The coronavirus has crushed exports of liquefied natural gas from US shores, curtailing an important sales outlet for the world’s largest gas producer.
Shipments will have dropped by 60 per cent in July from their peak in January, the Energy Information Administration forecast last week, with the US sending out the least liquid gas since before a string of new processing units opened between Texas and Georgia.
Trade in LNG has tied together gas markets once segmented by continents, as gas is chilled and condensed for transport on ships. The US contributed more than half the liquefaction capacity added in the world last year, according to the International Gas Union. When Sempra Energy’s Cameron LNG produced its first volumes in May last year, President Donald Trump visited the plant to cheer on the US as “the energy superpower of the world”.
Some European countries have hoped these rising supplies would help break their dependence on Russian natural gas imports. Poland recently decided it would not renew a long-term supply deal with Russia’s Gazprom that expires in 2022, favouring imports of Norwegian and American gas instead.
The US state department last year hailed the country’s new LNG capacity as allowing “molecules of freedom to be exported to the world”.
For now, though, natural gas prices on the Gulf of Mexico coast are above those in east Asia and Europe, putting US LNG out of the market, according to brokers, especially once shipping costs are factored in. The pandemic has caused the biggest fall on record in world gas demand, giving buyers the upper hand.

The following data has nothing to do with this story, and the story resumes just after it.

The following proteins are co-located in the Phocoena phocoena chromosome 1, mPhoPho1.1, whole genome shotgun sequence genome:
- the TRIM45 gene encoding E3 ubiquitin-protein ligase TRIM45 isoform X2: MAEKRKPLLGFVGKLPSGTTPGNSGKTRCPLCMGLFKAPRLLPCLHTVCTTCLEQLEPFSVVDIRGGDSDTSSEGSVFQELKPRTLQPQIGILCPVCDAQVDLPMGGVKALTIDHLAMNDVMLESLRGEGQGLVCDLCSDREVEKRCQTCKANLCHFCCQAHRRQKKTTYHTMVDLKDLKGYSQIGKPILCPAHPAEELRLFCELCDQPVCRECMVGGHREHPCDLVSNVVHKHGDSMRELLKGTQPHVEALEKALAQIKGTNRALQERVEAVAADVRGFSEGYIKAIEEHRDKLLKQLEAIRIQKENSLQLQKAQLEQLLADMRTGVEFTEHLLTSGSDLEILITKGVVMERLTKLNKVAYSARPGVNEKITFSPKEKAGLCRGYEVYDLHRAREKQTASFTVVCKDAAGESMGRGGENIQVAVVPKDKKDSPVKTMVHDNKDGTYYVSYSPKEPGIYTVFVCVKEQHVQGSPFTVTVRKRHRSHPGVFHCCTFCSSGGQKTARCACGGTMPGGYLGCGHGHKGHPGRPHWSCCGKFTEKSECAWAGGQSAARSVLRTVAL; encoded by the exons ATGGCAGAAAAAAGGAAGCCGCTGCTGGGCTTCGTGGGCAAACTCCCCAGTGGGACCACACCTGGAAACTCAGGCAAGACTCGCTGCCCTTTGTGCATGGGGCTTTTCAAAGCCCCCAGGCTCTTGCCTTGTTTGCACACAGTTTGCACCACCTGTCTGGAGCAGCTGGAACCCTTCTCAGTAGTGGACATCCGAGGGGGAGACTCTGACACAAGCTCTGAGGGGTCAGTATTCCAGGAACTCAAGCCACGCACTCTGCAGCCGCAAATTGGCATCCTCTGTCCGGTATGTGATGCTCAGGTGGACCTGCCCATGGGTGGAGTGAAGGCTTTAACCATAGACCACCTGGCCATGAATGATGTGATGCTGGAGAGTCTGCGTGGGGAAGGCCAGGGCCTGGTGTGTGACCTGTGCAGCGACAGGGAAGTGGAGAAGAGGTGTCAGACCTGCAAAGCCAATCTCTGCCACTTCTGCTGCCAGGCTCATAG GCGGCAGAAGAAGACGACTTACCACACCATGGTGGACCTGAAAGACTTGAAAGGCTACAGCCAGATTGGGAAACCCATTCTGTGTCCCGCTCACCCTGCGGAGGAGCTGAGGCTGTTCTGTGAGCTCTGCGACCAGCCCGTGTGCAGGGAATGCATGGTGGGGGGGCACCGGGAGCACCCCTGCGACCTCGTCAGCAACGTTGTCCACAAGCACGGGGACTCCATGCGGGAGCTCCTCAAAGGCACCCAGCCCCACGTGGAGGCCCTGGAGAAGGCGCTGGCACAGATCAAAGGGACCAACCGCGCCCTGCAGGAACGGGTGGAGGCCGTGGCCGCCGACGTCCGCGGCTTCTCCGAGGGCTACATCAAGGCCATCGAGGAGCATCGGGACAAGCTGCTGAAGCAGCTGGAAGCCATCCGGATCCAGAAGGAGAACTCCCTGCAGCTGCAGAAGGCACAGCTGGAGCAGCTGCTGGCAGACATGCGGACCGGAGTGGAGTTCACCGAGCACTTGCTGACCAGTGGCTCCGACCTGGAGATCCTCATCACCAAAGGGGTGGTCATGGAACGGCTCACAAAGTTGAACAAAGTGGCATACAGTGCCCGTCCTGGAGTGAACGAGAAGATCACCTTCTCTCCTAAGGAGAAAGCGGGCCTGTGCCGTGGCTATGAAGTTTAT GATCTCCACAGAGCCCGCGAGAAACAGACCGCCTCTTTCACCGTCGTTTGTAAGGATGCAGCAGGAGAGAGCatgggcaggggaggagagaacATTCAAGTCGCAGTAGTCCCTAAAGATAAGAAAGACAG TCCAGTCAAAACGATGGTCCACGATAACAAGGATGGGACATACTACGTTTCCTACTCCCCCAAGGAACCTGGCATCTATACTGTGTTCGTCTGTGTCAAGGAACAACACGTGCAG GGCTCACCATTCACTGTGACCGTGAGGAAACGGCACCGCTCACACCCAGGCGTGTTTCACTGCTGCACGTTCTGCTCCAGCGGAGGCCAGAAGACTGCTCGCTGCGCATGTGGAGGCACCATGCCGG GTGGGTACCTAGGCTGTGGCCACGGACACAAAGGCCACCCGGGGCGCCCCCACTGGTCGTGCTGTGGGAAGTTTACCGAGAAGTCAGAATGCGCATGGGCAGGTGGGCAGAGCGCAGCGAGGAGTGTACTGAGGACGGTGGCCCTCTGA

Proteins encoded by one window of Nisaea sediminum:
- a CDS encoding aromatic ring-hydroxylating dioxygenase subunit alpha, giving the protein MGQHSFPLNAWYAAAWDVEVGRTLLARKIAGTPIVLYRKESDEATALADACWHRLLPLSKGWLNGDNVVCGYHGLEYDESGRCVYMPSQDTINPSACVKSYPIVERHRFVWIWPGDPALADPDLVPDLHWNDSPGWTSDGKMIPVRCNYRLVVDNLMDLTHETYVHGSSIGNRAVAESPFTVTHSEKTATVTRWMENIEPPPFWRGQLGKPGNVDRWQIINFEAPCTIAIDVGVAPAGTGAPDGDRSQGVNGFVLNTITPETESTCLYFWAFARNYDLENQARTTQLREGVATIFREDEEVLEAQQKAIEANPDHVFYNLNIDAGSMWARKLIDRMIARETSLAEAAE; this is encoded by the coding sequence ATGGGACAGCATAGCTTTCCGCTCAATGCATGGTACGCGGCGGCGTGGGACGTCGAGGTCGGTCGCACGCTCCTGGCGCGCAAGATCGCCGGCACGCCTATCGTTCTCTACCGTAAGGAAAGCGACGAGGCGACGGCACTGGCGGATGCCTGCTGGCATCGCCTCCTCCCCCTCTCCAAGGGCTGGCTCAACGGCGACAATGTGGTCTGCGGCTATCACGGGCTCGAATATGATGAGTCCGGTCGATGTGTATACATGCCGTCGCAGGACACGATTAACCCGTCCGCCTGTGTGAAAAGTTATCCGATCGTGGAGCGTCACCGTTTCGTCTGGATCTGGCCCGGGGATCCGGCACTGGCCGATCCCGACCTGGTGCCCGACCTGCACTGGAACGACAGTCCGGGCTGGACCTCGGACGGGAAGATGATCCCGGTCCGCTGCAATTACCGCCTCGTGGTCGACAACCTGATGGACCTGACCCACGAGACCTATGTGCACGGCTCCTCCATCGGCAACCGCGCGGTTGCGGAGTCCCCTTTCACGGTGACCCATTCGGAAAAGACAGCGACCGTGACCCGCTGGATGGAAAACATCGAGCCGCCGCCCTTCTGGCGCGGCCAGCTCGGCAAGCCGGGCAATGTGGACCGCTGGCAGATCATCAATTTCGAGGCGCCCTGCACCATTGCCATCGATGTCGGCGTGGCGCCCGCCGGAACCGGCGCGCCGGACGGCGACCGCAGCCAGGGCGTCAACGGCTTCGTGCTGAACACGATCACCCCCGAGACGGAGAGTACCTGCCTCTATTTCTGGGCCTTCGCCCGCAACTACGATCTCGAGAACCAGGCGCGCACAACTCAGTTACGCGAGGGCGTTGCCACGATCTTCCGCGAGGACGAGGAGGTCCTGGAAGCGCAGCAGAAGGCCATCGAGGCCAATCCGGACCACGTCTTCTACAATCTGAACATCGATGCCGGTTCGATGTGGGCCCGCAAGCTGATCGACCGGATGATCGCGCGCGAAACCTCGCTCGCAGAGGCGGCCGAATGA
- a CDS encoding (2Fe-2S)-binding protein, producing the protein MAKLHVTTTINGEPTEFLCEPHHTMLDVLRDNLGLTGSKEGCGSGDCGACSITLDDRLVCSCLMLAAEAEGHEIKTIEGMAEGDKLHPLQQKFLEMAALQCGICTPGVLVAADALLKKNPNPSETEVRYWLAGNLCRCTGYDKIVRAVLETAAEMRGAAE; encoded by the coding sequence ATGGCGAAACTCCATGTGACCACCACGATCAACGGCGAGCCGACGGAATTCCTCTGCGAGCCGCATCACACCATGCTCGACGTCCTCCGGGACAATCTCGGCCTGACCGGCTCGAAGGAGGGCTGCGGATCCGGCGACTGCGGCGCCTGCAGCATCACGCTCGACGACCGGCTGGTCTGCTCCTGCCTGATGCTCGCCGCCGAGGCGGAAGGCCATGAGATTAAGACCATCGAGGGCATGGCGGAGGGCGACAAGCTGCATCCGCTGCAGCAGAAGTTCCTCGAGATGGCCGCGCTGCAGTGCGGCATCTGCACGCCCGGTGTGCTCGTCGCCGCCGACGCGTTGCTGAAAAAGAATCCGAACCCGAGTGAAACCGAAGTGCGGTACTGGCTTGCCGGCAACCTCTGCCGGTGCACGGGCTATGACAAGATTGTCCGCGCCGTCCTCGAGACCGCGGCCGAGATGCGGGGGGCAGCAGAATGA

Natural gas prices are so cheap in Europe that an LNG cargo from France is scheduled to arrive in Mexico this month, undercutting exports of US gas delivered by pipeline, said Tudor, Pickering, Holt, an investment bank.
“Essentially, the world doesn’t need more LNG from the US at this moment,” said Dumitru Dediu, a partner at McKinsey who consults for the energy industry.
Just over 750,000 tonnes of LNG had left US ports on 11 tankers from June 1 to late last week, according to ClipperData, a vessel-tracking service. In May, 3.6m tonnes of LNG had been shipped on 53 vessels.
Volumes of pipeline gas fed to the six LNG terminals in the mainland US have dropped below 4bn cubic feet per day, down from more than 9bn cu ft/d in January, IHS Markit PointLogic data showed. US oil and gas fields will produce about 90bn cu ft/d of gas this year, the EIA estimates.
About 45 shipments planned in July, or more than 60 per cent of the total, have now been cancelled, said brokers and analysts. But about half of the US’s exports are underpinned by long-term contracts that require buyers to pay even for cargoes they cancel, insulating the revenues of plant operators such as Cheniere Energy, which owns liquefaction units at Sabine Pass, Louisiana and Corpus Christi, Texas.
Buyers’ appetite for US gas will eventually perk up again, say analysts, not least for strategic reasons.
“How much Qatari exposure do you really want? How much exposure to Russia do you want?” asked Frank Harris, head of global LNG at Wood Mackenzie, a consultancy. “So there will be a need for more US LNG.”